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Discussion Starter · #1 ·
Hi. The following is mostly just in the brain-storming stages, but help would be appreciated. My friend recently acquired a 12 gauge press which is currently set up for 3" shells. Neither of us has reloaded before, but we have the required manuals and several books on the subject of shotgunshell reloading. Our reloading would be solely for sporting clays as that is at least 90% of our shooting.For fun, I am wondering what kind of loads can be arranged in a 3" shell. This is not for any formal competition, so meeting some international standard doesn't need to factor in. I was hoping a reloading guru had some thoughts on a 3" shell loaded with 7.5 or 8 shot. Though my friend has a pump, I have a gas-operated semi, so the shell would need to be able to cycle a Beretta AL390. I figured a 3" shell could hold enough shot to darken the skies, and would be a hoot for friendly clay-shooting.
 

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First off is your gun chambered for 3" shells? 2nd Can you handle quite a few shots of 3" shells? They men will have to help with reloading (mine is set and i never change anything) Browning, The Best there is because second best is well...second best.
 

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First, I would suggest starting with some standard reloads to get the whole process under your belt...make the simple mistakes: forget to drop the shot, or double drop the shot, or forget the wad...etc. Build some experience at the basics before you jump out of the gate. Develope the skills needed to branch out.If you are set to try the 3" stuff there are several loads in the Hodgdon manual using Longshot and 1-3/8, 1-5/8, and 1-7/8 ounces of shot. The variables are going to be the hulls and other components that you will have available. Longshot is a magnum type powder and can pack a wallop....put together some nice loads for an Annie Oakley event.....very cool flames, lots of roar, and they broke long birds with little lead. Another issue is the abuse of the loads in 3" shells isn't really all that fun, especially in the pump guns 100 rounds of those can get old quick and can create bad flinching, second the cost of the extra shot, powder, and the availabilty of the different wads make it more than worthwhile to swap the loader down to 2.75 inch shells. Some of the new 3" hulls can be tricky to set for as they are prone to crushing during the crimp stage.A real challenge is to reduce the amount of stuff in the shells, drop down to 1 oz or 7/8 th oz loads. They are lighter loads, very low recoil and can actually pattern better than the heavier ones.Another issue at some ranges will be the backstop distance allowance....if you load up some hot 3" shells they may exceed the maximum. There is a fine line between a hobby and insanity.Edited by: Rick618 at: 10/29/02 8:36:43 pm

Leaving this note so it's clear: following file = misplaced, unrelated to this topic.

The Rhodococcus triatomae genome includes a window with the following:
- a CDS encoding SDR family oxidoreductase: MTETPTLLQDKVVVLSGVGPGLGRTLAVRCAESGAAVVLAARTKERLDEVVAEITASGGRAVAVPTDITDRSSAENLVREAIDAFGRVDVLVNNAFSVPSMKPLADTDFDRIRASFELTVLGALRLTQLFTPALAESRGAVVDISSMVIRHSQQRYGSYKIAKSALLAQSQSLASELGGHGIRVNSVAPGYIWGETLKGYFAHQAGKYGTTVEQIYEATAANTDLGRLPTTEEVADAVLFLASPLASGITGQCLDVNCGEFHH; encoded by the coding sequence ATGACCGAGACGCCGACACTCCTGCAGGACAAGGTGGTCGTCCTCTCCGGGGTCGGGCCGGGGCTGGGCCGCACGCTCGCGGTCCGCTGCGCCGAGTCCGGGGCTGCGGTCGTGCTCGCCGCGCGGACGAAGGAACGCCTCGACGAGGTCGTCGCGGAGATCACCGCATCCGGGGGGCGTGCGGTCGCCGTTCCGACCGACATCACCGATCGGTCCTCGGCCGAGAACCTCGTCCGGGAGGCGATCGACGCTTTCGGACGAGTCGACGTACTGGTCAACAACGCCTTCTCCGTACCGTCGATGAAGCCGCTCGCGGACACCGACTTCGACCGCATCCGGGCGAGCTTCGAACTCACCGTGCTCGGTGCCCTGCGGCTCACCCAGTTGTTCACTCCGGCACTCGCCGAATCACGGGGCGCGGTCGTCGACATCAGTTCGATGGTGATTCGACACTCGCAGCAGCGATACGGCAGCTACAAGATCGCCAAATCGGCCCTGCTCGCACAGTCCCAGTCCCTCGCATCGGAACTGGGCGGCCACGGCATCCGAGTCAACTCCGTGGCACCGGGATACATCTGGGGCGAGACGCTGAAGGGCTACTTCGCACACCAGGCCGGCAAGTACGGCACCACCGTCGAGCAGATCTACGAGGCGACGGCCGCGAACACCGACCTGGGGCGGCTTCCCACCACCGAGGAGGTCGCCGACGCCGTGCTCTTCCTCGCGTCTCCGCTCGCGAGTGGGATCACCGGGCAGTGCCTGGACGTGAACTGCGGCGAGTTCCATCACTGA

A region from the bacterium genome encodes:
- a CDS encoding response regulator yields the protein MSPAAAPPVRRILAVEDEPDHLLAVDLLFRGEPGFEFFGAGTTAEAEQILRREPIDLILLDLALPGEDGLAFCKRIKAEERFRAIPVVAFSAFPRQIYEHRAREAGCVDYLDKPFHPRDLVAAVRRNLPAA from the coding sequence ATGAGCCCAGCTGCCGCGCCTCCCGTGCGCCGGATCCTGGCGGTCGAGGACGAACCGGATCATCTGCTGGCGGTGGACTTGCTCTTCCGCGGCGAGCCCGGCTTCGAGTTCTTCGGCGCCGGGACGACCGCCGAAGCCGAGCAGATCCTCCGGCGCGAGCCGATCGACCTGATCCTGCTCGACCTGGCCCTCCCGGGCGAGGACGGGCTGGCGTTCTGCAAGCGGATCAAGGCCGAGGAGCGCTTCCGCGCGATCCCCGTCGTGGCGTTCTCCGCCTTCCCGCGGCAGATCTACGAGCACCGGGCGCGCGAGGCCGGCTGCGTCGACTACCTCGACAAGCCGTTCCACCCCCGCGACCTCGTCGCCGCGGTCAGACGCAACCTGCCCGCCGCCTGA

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Discussion Starter · #4 ·
Thanks for the input. Here's some additional info. Both of our shotguns are chambered for 3" shells. We are willing to spend the money to make the 3" skeet shells happen, so the economics of it aren't that critical, so long as the final cost is less than store-bought shells, and that the shells are safe to shoot (and cycle the semi.) The added recoil is to be expected, we would only go through 50 or so apiece per session, so the recoil doesn't bother us that much.We intend to reload 2.75" shells as a rule, but entertained the idea of making a run of 3"'s for fun. Are there 3" hulls that you could recommend that are strong enough to handle a few reloads (and the crimping/crushing problem)? As for the 2.75", we have been saving Remington Nitro 27's for a while. We have found them to be the most reliable for us, much more so than Win. AA's. Do you have any opinions about the Remington shells in general vs. the Winchester? I ask because I hear people rave about Wins, but we have tested cases worth of many brands, shot sizes, and powder loads, and the Winchesters have performed abysmally (frequent jams, misfeeds.)
 

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You must be crazy... I've reloaded my AA shells for about the 10th time now and they still look like new shells (minus the scratch marks on the brass due to resizing). I love these new AA shells. I've tried reloading Remington shells and they never seem to crimp correctly after about 5 reloads. A woman has the last word in any argument. Anything a man says after that is the beginning of a new argument.
 

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Discussion Starter · #6 ·
Nope. After trying bunches of PMC, Remington, Winchester, Federal; the Winchesters misfed or jammed at least 10 times (total between 2 guns: 1 pump, 1 semi.) Not sure if this is due to a bad run of ammo that Win. produced or what, but the Wins were purchased on 2 seperate occassions, and weren't even likely to have been from the same batch. They sometimes didn't eject fully or appeared to have failed to seat properly. Both shotguns are fairly new and religously maintained and cleaned. I don't doubt that they are quite reloadable, but I am skeptical about their initial performance enough to steer clear of them. Aside from AA's, surely there must be a few other brands that are both good out-of-the-box, and are strong enough for quite a few reloadings?